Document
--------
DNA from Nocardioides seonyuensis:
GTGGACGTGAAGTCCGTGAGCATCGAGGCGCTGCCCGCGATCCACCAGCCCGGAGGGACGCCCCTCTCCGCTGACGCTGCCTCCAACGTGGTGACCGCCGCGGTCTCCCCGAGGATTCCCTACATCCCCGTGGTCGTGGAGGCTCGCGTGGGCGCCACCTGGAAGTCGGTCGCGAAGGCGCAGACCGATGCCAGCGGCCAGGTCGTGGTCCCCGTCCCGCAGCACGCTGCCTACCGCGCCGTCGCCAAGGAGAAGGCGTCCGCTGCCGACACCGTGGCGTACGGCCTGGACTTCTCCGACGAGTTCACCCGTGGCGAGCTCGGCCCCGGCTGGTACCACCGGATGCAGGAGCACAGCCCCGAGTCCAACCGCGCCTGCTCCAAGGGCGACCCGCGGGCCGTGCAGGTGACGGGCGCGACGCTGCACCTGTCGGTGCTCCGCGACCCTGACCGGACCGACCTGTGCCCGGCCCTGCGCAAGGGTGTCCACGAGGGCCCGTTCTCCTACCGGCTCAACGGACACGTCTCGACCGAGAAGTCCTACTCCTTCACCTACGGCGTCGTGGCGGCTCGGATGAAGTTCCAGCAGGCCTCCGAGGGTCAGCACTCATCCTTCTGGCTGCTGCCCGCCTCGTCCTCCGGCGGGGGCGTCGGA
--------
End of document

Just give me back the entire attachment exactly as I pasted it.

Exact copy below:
DNA from Nocardioides seonyuensis:
GTGGACGTGAAGTCCGTGAGCATCGAGGCGCTGCCCGCGATCCACCAGCCCGGAGGGACGCCCCTCTCCGCTGACGCTGCCTCCAACGTGGTGACCGCCGCGGTCTCCCCGAGGATTCCCTACATCCCCGTGGTCGTGGAGGCTCGCGTGGGCGCCACCTGGAAGTCGGTCGCGAAGGCGCAGACCGATGCCAGCGGCCAGGTCGTGGTCCCCGTCCCGCAGCACGCTGCCTACCGCGCCGTCGCCAAGGAGAAGGCGTCCGCTGCCGACACCGTGGCGTACGGCCTGGACTTCTCCGACGAGTTCACCCGTGGCGAGCTCGGCCCCGGCTGGTACCACCGGATGCAGGAGCACAGCCCCGAGTCCAACCGCGCCTGCTCCAAGGGCGACCCGCGGGCCGTGCAGGTGACGGGCGCGACGCTGCACCTGTCGGTGCTCCGCGACCCTGACCGGACCGACCTGTGCCCGGCCCTGCGCAAGGGTGTCCACGAGGGCCCGTTCTCCTACCGGCTCAACGGACACGTCTCGACCGAGAAGTCCTACTCCTTCACCTACGGCGTCGTGGCGGCTCGGATGAAGTTCCAGCAGGCCTCCGAGGGTCAGCACTCATCCTTCTGGCTGCTGCCCGCCTCGTCCTCCGGCGGGGGCGTCGGA